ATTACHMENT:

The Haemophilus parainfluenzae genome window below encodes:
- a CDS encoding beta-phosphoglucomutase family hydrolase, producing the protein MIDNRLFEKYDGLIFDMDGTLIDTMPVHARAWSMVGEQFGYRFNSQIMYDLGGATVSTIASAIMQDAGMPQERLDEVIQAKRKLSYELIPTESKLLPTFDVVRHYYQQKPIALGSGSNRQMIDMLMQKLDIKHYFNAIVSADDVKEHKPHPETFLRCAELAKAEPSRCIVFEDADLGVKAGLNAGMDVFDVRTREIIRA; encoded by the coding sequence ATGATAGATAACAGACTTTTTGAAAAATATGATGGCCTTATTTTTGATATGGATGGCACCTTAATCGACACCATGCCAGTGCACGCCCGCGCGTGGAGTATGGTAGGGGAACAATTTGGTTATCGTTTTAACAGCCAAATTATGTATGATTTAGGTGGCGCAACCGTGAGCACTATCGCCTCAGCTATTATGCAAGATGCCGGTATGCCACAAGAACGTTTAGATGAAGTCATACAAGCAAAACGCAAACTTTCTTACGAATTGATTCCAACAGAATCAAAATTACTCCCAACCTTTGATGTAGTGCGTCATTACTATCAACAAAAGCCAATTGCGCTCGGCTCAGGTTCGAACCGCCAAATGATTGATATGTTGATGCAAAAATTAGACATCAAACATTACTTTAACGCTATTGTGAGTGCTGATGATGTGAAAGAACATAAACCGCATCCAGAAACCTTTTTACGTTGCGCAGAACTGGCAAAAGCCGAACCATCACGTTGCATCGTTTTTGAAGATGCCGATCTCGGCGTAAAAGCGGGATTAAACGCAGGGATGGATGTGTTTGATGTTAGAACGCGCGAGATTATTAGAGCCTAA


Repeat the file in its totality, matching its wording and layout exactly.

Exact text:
The Haemophilus parainfluenzae genome window below encodes:
- a CDS encoding beta-phosphoglucomutase family hydrolase, producing the protein MIDNRLFEKYDGLIFDMDGTLIDTMPVHARAWSMVGEQFGYRFNSQIMYDLGGATVSTIASAIMQDAGMPQERLDEVIQAKRKLSYELIPTESKLLPTFDVVRHYYQQKPIALGSGSNRQMIDMLMQKLDIKHYFNAIVSADDVKEHKPHPETFLRCAELAKAEPSRCIVFEDADLGVKAGLNAGMDVFDVRTREIIRA; encoded by the coding sequence ATGATAGATAACAGACTTTTTGAAAAATATGATGGCCTTATTTTTGATATGGATGGCACCTTAATCGACACCATGCCAGTGCACGCCCGCGCGTGGAGTATGGTAGGGGAACAATTTGGTTATCGTTTTAACAGCCAAATTATGTATGATTTAGGTGGCGCAACCGTGAGCACTATCGCCTCAGCTATTATGCAAGATGCCGGTATGCCACAAGAACGTTTAGATGAAGTCATACAAGCAAAACGCAAACTTTCTTACGAATTGATTCCAACAGAATCAAAATTACTCCCAACCTTTGATGTAGTGCGTCATTACTATCAACAAAAGCCAATTGCGCTCGGCTCAGGTTCGAACCGCCAAATGATTGATATGTTGATGCAAAAATTAGACATCAAACATTACTTTAACGCTATTGTGAGTGCTGATGATGTGAAAGAACATAAACCGCATCCAGAAACCTTTTTACGTTGCGCAGAACTGGCAAAAGCCGAACCATCACGTTGCATCGTTTTTGAAGATGCCGATCTCGGCGTAAAAGCGGGATTAAACGCAGGGATGGATGTGTTTGATGTTAGAACGCGCGAGATTATTAGAGCCTAA